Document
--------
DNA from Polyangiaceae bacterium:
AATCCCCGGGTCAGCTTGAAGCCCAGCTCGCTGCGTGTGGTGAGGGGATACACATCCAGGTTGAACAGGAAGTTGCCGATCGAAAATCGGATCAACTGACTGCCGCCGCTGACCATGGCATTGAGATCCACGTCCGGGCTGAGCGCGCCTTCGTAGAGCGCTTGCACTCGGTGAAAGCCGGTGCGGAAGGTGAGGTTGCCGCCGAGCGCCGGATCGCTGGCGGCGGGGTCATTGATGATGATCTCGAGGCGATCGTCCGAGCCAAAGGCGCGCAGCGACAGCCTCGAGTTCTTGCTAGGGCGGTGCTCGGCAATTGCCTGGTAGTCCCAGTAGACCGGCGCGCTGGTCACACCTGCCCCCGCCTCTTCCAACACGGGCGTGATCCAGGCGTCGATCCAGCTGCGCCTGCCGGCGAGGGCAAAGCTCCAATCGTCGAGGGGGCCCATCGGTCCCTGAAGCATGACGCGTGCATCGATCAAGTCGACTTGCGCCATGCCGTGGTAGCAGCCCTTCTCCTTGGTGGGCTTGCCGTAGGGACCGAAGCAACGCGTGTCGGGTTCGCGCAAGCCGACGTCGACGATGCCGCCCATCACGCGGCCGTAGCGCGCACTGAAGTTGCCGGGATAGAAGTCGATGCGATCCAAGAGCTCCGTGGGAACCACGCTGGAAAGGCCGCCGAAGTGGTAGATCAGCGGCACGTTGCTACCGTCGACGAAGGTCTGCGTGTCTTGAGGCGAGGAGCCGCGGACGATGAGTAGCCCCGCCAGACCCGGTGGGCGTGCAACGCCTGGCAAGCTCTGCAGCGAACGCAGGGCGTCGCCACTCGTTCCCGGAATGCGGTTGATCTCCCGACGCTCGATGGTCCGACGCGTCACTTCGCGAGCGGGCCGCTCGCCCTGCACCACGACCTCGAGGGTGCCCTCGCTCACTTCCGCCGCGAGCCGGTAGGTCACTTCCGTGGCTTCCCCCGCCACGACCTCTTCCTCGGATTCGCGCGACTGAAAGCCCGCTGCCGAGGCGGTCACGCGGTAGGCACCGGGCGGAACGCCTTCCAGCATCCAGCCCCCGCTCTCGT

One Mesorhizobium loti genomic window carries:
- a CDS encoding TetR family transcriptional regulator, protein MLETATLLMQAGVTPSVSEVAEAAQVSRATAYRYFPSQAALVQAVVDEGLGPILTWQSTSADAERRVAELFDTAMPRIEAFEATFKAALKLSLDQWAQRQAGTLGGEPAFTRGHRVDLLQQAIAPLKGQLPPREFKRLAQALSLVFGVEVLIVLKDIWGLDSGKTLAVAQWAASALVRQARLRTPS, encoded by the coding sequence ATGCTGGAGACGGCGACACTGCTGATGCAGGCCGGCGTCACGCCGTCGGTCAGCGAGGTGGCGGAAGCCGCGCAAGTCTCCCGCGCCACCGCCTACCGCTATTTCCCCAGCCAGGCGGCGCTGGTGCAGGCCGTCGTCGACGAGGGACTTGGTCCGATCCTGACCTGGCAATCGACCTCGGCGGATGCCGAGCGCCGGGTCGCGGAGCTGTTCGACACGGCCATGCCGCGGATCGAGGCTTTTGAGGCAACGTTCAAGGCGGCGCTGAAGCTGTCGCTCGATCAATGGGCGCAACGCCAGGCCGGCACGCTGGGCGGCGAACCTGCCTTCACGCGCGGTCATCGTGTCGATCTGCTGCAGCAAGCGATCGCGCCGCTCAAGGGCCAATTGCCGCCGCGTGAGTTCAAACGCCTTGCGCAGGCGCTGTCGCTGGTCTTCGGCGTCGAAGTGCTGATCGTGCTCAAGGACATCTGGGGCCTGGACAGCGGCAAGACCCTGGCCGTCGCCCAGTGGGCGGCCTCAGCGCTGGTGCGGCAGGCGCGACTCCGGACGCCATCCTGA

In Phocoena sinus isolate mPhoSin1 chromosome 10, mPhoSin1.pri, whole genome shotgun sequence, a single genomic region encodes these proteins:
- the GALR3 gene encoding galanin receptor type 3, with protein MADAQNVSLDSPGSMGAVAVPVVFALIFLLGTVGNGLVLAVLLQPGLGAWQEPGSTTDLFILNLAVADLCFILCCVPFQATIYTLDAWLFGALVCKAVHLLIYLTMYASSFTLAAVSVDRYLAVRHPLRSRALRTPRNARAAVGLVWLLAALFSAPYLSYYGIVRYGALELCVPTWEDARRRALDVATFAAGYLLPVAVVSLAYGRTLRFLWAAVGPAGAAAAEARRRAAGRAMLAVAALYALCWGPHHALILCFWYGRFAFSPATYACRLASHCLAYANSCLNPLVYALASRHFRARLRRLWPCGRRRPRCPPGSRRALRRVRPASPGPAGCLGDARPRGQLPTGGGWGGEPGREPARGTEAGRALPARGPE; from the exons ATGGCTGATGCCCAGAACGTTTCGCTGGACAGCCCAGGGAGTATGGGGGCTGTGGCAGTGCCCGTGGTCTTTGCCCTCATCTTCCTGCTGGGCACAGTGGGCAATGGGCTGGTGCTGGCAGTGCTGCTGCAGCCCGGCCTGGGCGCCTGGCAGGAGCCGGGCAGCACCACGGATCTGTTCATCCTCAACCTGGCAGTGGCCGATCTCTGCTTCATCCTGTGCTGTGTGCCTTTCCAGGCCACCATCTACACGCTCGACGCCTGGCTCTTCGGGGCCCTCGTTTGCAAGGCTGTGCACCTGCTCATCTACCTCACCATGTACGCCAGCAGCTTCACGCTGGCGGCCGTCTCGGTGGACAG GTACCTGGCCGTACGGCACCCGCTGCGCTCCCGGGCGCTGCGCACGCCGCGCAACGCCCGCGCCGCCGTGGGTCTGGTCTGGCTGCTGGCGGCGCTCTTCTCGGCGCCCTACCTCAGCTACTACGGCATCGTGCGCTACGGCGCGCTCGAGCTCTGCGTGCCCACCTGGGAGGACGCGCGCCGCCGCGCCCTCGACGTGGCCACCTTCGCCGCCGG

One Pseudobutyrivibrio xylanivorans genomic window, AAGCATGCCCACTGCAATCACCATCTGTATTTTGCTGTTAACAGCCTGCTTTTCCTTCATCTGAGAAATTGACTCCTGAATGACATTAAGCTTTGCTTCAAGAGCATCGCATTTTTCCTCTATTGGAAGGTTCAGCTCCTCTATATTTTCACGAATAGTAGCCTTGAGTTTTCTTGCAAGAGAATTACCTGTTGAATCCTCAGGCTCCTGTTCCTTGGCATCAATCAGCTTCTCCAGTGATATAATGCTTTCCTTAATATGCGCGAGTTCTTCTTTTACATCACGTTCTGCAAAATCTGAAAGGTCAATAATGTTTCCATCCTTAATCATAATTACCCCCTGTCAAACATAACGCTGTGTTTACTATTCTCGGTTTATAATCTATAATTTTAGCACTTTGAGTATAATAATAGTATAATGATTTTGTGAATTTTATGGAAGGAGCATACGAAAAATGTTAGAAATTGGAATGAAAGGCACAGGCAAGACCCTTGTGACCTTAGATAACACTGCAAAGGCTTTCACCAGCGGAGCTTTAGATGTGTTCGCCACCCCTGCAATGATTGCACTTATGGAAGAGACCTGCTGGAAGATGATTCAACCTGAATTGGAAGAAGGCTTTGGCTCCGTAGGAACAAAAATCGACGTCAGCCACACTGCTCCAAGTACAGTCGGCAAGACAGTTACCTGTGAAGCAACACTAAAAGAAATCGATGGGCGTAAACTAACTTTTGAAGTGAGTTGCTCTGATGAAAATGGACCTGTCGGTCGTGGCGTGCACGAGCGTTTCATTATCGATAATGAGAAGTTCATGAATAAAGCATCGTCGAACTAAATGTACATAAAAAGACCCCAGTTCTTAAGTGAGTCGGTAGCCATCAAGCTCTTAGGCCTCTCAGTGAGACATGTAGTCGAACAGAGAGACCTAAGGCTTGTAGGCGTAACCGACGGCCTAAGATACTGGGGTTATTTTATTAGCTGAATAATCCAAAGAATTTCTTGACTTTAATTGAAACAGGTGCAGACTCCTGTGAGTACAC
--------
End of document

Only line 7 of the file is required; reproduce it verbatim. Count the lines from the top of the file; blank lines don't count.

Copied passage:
One Pseudobutyrivibrio xylanivorans genomic window, AAGCATGCCCACTGCAATCACCATCTGTATTTTGCTGTTAACAGCCTGCTTTTCCTTCATCTGAGAAATTGACTCCTGAATGACATTAAGCTTTGCTTCAAGAGCATCGCATTTTTCCTCTATTGGAAGGTTCAGCTCCTCTATATTTTCACGAATAGTAGCCTTGAGTTTTCTTGCAAGAGAATTACCTGTTGAATCCTCAGGCTCCTGTTCCTTGGCATCAATCAGCTTCTCCAGTGATATAATGCTTTCCTTAATATGCGCGAGTTCTTCTTTTACATCACGTTCTGCAAAATCTGAAAGGTCAATAATGTTTCCATCCTTAATCATAATTACCCCCTGTCAAACATAACGCTGTGTTTACTATTCTCGGTTTATAATCTATAATTTTAGCACTTTGAGTATAATAATAGTATAATGATTTTGTGAATTTTATGGAAGGAGCATACGAAAAATGTTAGAAATTGGAATGAAAGGCACAGGCAAGACCCTTGTGACCTTAGATAACACTGCAAAGGCTTTCACCAGCGGAGCTTTAGATGTGTTCGCCACCCCTGCAATGATTGCACTTATGGAAGAGACCTGCTGGAAGATGATTCAACCTGAATTGGAAGAAGGCTTTGGCTCCGTAGGAACAAAAATCGACGTCAGCCACACTGCTCCAAGTACAGTCGGCAAGACAGTTACCTGTGAAGCAACACTAAAAGAAATCGATGGGCGTAAACTAACTTTTGAAGTGAGTTGCTCTGATGAAAATGGACCTGTCGGTCGTGGCGTGCACGAGCGTTTCATTATCGATAATGAGAAGTTCATGAATAAAGCATCGTCGAACTAAATGTACATAAAAAGACCCCAGTTCTTAAGTGAGTCGGTAGCCATCAAGCTCTTAGGCCTCTCAGTGAGACATGTAGTCGAACAGAGAGACCTAAGGCTTGTAGGCGTAACCGACGGCCTAAGATACTGGGGTTATTTTATTAGCTGAATAATCCAAAGAATTTCTTGACTTTAATTGAAACAGGTGCAGACTCCTGTGAGTACAC